As Brits look to home shores for the second consecutive summer for their holidays, Ramtin and Damon Taheri argue this should not simply be for the duration of pandemic restrictions, and that staycations can be of great benefit going forward.  

Two thirds of British adults are planning a staycation this year, whilst 13% say they would prefer to travel overseas. Both Coronavirus and Brexit have created this travel trend of 2021, yet I hope to see this become a permanent shift. Our tourism sector has taken a huge hit along with the hospitality and events industry. Just as we are all keen to 'eat out to help out' to help our local economies, we should all be 'holidaying at home to help at home' too.

There is a general British perception that to go on holiday, one has to board a plane. But that wasn't always the case; in the period of post-war prosperity, the great seaside holiday was a staple British experience. Those who lived in Manchester or Glasgow may frequent Blackpool and Morecambe, whereas Londoners might choose Brighton or Margate.

However, the 1970s saw the rise of the cheap consumer flight and the package holiday, which correlated with a massive decline in seaside towns, who were left with derelict attractions and ageing populations. Some local economies were boosted by fishing, farming and manufacturing, but the decline in these industries in the 1980s saw these towns descend into deprivation. This has triggered a severe social breakdown. In 2013, the Centre for Social Justice, set up by the then Pensions Secretary Iain Duncan Smith, carried out a report that established the link between derelict seaside towns with crime, homelessness, poverty and drug and alcohol related problems.

However, the shift in popularity of the staycation is rising. Lockdown weary Brits needed a holiday more than ever, with Google searches for 'UK Travel' up by a whopping 2500% year on year in 2020. This shift seems to be especially prevalent amongst the younger generations, with research by Holiday Cottages claiming that 43% of 18-24 year old respondents named Cornwall as their desired holiday location.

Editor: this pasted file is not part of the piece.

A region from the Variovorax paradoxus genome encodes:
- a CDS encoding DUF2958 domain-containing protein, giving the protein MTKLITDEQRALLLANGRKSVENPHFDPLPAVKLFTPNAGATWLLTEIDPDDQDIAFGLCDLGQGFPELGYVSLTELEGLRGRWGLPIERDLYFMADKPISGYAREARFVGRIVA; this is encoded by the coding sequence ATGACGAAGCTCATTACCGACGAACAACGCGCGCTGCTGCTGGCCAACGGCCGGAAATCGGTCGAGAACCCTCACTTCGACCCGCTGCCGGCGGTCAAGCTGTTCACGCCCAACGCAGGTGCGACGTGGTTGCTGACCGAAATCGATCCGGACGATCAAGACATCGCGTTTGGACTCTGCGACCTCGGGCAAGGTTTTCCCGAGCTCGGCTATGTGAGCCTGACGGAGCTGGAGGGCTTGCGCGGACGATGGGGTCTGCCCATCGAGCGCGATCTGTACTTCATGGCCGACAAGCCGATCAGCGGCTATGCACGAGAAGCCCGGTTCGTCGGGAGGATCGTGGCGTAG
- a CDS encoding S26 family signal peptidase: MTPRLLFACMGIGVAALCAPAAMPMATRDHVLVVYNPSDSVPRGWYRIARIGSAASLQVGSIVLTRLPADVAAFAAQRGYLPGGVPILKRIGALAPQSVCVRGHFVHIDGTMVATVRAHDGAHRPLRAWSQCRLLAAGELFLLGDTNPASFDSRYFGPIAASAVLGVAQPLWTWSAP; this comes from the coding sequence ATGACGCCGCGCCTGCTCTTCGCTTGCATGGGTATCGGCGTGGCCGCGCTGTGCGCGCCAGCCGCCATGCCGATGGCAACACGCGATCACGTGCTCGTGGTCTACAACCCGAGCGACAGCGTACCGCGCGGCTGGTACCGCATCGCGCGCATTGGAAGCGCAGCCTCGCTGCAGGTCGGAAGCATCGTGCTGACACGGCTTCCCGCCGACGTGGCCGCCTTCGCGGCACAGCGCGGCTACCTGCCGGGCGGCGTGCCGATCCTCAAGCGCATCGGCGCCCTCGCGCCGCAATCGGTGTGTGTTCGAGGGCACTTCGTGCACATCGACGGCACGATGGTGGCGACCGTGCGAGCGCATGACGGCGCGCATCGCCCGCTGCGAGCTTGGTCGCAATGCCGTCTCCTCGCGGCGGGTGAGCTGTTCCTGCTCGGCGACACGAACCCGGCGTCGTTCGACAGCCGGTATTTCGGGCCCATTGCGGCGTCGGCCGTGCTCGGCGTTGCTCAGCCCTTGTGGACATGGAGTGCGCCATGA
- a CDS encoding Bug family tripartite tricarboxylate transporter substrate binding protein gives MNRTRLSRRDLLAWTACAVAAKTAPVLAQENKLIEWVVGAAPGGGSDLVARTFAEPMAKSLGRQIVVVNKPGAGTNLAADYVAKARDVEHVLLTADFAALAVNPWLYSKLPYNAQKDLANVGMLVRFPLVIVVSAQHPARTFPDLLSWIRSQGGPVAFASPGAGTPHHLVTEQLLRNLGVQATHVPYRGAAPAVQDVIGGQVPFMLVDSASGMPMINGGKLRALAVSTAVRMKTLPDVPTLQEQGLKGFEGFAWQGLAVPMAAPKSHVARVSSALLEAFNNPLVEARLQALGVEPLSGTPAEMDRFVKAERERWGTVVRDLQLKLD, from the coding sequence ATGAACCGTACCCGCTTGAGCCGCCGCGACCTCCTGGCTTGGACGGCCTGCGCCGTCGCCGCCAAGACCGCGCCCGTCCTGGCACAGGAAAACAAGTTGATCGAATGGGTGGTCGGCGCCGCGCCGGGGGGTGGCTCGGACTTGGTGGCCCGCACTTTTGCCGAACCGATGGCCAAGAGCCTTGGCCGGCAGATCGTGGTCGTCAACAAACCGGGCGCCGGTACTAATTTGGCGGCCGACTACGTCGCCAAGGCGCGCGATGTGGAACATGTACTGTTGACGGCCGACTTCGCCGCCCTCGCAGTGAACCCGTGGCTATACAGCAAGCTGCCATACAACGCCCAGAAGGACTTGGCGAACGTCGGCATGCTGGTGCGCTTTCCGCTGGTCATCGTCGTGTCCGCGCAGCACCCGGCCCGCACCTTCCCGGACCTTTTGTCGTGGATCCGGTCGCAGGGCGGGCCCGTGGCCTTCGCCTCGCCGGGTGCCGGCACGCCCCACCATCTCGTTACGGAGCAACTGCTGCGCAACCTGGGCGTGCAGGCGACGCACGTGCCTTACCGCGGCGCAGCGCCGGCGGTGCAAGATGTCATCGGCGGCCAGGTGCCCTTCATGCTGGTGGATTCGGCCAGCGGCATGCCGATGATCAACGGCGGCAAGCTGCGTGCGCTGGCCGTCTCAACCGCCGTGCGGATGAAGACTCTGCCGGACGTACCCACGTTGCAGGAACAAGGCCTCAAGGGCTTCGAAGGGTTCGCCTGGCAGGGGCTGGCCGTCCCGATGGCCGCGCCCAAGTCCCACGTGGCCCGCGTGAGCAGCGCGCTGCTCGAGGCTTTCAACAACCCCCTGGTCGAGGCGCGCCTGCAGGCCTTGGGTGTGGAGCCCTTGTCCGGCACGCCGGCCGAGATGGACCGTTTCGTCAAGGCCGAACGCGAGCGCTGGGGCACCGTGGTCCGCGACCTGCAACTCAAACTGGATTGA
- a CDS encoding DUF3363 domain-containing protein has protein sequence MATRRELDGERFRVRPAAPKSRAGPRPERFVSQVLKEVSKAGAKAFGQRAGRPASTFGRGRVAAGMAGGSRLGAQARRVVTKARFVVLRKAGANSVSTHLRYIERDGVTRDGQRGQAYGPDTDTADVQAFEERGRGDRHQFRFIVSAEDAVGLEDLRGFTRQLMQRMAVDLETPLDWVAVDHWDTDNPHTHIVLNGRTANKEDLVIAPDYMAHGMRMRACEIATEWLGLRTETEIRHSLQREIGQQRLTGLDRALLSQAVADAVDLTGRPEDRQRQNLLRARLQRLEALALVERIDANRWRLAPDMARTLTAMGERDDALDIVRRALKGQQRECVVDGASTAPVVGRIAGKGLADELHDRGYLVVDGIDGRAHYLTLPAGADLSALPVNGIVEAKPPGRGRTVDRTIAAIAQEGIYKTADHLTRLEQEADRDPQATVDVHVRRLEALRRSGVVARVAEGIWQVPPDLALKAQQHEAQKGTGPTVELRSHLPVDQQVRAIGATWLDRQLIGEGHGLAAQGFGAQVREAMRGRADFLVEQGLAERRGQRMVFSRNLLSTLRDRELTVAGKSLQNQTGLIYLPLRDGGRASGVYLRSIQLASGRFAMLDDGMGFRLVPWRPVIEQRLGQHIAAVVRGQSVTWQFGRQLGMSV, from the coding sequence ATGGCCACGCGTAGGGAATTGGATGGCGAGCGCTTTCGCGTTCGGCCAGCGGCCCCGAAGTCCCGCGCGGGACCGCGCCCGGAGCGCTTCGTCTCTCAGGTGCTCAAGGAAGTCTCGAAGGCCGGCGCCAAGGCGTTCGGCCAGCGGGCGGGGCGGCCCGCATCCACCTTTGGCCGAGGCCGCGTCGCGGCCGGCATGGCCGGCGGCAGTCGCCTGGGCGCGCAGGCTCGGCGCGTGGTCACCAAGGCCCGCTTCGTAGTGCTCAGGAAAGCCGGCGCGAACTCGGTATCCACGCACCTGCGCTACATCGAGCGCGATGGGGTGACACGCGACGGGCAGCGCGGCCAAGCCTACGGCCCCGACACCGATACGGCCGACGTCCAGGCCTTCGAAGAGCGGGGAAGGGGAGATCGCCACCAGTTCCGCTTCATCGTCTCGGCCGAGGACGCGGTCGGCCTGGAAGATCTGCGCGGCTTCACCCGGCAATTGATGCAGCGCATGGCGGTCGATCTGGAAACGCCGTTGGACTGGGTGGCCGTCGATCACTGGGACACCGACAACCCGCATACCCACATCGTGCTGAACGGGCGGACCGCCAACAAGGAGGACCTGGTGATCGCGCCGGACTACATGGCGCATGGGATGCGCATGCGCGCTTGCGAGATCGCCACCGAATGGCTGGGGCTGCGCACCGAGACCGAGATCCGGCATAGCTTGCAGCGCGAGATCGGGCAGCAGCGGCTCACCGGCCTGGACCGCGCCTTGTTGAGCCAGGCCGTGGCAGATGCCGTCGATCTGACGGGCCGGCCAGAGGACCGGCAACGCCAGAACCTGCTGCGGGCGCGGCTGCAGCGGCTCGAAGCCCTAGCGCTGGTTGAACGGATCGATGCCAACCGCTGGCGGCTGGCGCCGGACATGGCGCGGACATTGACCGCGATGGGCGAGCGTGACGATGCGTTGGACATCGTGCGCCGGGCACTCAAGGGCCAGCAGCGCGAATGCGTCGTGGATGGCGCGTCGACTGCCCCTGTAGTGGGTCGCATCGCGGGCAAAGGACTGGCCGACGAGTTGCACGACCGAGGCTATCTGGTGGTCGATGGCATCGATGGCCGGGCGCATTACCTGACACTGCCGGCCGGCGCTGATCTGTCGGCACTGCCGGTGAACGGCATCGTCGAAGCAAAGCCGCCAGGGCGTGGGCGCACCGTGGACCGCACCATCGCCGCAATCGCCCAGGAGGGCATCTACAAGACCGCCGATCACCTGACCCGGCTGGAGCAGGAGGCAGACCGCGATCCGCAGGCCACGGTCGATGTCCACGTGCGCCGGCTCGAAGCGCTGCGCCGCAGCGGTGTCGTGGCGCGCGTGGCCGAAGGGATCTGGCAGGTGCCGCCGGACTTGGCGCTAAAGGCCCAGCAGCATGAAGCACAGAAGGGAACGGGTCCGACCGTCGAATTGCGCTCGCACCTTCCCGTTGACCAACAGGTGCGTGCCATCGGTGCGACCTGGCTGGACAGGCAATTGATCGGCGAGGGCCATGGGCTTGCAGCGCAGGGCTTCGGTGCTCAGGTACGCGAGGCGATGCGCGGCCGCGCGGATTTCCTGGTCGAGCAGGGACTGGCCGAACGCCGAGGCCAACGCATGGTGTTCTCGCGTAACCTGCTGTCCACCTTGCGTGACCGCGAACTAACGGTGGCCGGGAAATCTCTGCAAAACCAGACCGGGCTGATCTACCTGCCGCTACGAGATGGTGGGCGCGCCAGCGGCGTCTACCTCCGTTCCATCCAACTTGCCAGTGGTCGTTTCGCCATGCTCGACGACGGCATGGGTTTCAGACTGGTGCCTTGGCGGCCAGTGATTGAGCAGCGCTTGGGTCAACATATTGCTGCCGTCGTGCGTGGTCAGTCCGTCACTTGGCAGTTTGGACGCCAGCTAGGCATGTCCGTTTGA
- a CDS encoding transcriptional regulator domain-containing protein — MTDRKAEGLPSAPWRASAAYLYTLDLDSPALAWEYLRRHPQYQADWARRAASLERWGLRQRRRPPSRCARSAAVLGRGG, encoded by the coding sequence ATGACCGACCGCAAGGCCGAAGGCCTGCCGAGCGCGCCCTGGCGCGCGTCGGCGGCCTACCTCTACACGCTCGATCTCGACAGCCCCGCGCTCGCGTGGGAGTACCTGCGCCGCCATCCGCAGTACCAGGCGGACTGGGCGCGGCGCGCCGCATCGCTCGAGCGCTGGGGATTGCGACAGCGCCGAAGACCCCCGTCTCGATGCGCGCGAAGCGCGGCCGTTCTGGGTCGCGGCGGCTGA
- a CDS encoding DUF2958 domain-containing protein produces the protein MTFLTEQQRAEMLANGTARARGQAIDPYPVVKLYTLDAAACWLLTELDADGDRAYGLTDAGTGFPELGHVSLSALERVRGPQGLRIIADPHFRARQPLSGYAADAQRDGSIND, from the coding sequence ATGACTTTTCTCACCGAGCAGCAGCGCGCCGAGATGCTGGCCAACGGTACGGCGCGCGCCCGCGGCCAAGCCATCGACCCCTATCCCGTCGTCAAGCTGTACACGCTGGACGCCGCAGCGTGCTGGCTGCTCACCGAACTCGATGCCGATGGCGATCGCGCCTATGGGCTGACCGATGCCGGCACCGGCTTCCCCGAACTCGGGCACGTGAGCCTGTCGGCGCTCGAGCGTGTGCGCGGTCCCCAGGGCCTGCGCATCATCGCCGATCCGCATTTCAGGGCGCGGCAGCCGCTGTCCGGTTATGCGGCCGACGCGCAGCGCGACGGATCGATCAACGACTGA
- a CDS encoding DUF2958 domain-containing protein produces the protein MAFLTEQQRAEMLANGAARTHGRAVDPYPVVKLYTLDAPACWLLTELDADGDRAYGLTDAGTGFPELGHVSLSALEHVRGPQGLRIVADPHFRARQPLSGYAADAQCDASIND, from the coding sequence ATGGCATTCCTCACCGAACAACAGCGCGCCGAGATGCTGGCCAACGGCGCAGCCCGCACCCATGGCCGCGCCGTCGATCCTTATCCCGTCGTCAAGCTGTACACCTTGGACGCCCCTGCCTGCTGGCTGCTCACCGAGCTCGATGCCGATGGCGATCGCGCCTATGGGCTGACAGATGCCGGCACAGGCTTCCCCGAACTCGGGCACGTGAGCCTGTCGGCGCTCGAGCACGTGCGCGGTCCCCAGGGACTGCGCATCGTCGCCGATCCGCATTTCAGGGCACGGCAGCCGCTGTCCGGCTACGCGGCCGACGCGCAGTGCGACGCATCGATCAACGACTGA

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I would hope that after the G7 has shone a light on Cornwall's natural beauty, that the government may offer some investment in this stunning, yet economically left-behind county, as well as our native Dorset. The union Unite has rightly pointed out that whilst world leaders, including Joe Biden, quaff vintage wines and gourmet meals, that Cornwall had one of the 17 most deprived wards at the beginning of the pandemic.

The British tourism industry needs British custom now more than ever. In 2018, the travel and tourism industries contributed 6.7% of all gross value added to the UK. Yet the sector has been rocked over 2020 and 2021, with the young people between the ages of 16 to 24 seeing the largest fall in employment of any age group.

We hope that after restrictions ease, this trend for a preference for staycations remains, because our economy so desperately needs it. As we head into the 'new normal', we should in fact try to replicate the 'old normal'; holidaying at home. Why do we turn our noses up at holidaying in our own backyard? Many Brits still have a mental image of decrepit seaside theme parks and amusement arcades. Yet in reality, the UK holiday is offering is under-appreciated and under-utilised. Have you ever done a sea-kayaking tour of the Pembrokeshire Coastline? What about a hiking trip holiday through the Lake District, or an isolated stay on the Isle of Skye? We have 32 UNESCO World Heritage sites at home on these whiter shores. Believe me, these are experiences that can put any Marbella hotel room to shame.

Beyond this, if the government is serious about 'levelling up' these left behind seaside regions, then they should offer investment in these places to return them to the glorious, holidaymaker-friendly towns they once were. Tourism infrastructure investment would be a great place to start, and the Government should actively encourage staycations in the same way that they encouraged eating and drinking out in our restaurants and bars.

When travel restrictions ease, holidaymakers should forgo the plane trip and stay in their own backyard. Not only will this help us all to cut back on our carbon footprint, reduce our holiday costs and help to boost our economies here at home, but you may just discover some hidden gems that you would have never known about otherwise. The people of Bournemouth would be more than happy to see some smiling, sunburnt British faces embrace our banks. It should not just be in ancient times that feet walked upon England's mountains green.

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